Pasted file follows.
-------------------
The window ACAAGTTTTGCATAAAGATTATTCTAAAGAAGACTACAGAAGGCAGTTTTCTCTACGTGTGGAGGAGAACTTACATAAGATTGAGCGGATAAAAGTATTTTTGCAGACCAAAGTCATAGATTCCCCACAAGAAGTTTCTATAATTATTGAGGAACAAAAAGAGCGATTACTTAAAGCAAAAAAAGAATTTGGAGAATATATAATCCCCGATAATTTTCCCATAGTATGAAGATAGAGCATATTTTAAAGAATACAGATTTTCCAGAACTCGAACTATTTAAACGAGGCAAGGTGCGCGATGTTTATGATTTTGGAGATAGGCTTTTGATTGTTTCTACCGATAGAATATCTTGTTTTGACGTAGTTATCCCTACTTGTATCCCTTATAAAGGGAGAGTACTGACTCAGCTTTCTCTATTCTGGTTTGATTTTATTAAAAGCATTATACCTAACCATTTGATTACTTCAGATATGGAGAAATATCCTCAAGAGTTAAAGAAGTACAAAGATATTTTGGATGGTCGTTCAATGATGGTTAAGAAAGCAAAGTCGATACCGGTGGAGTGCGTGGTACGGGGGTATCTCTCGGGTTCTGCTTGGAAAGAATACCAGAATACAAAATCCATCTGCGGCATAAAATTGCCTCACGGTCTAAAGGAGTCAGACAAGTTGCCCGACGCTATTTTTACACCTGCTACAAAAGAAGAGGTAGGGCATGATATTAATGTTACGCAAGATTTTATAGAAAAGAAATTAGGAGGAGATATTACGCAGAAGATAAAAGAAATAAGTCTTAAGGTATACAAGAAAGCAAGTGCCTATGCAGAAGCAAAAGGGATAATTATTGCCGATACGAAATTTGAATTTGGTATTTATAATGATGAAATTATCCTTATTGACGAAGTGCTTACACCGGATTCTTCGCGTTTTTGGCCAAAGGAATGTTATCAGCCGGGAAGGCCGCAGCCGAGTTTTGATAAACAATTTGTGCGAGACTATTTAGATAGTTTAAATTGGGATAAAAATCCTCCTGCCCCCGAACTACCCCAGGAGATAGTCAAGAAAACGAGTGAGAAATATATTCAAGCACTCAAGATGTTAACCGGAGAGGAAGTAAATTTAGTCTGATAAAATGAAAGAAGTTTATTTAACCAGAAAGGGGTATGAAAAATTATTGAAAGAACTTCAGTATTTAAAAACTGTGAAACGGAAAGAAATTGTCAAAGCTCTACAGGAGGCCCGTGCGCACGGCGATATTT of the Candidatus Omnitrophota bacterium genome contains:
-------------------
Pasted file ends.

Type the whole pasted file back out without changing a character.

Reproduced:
The window ACAAGTTTTGCATAAAGATTATTCTAAAGAAGACTACAGAAGGCAGTTTTCTCTACGTGTGGAGGAGAACTTACATAAGATTGAGCGGATAAAAGTATTTTTGCAGACCAAAGTCATAGATTCCCCACAAGAAGTTTCTATAATTATTGAGGAACAAAAAGAGCGATTACTTAAAGCAAAAAAAGAATTTGGAGAATATATAATCCCCGATAATTTTCCCATAGTATGAAGATAGAGCATATTTTAAAGAATACAGATTTTCCAGAACTCGAACTATTTAAACGAGGCAAGGTGCGCGATGTTTATGATTTTGGAGATAGGCTTTTGATTGTTTCTACCGATAGAATATCTTGTTTTGACGTAGTTATCCCTACTTGTATCCCTTATAAAGGGAGAGTACTGACTCAGCTTTCTCTATTCTGGTTTGATTTTATTAAAAGCATTATACCTAACCATTTGATTACTTCAGATATGGAGAAATATCCTCAAGAGTTAAAGAAGTACAAAGATATTTTGGATGGTCGTTCAATGATGGTTAAGAAAGCAAAGTCGATACCGGTGGAGTGCGTGGTACGGGGGTATCTCTCGGGTTCTGCTTGGAAAGAATACCAGAATACAAAATCCATCTGCGGCATAAAATTGCCTCACGGTCTAAAGGAGTCAGACAAGTTGCCCGACGCTATTTTTACACCTGCTACAAAAGAAGAGGTAGGGCATGATATTAATGTTACGCAAGATTTTATAGAAAAGAAATTAGGAGGAGATATTACGCAGAAGATAAAAGAAATAAGTCTTAAGGTATACAAGAAAGCAAGTGCCTATGCAGAAGCAAAAGGGATAATTATTGCCGATACGAAATTTGAATTTGGTATTTATAATGATGAAATTATCCTTATTGACGAAGTGCTTACACCGGATTCTTCGCGTTTTTGGCCAAAGGAATGTTATCAGCCGGGAAGGCCGCAGCCGAGTTTTGATAAACAATTTGTGCGAGACTATTTAGATAGTTTAAATTGGGATAAAAATCCTCCTGCCCCCGAACTACCCCAGGAGATAGTCAAGAAAACGAGTGAGAAATATATTCAAGCACTCAAGATGTTAACCGGAGAGGAAGTAAATTTAGTCTGATAAAATGAAAGAAGTTTATTTAACCAGAAAGGGGTATGAAAAATTATTGAAAGAACTTCAGTATTTAAAAACTGTGAAACGGAAAGAAATTGTCAAAGCTCTACAGGAGGCCCGTGCGCACGGCGATATTT of the Candidatus Omnitrophota bacterium genome contains: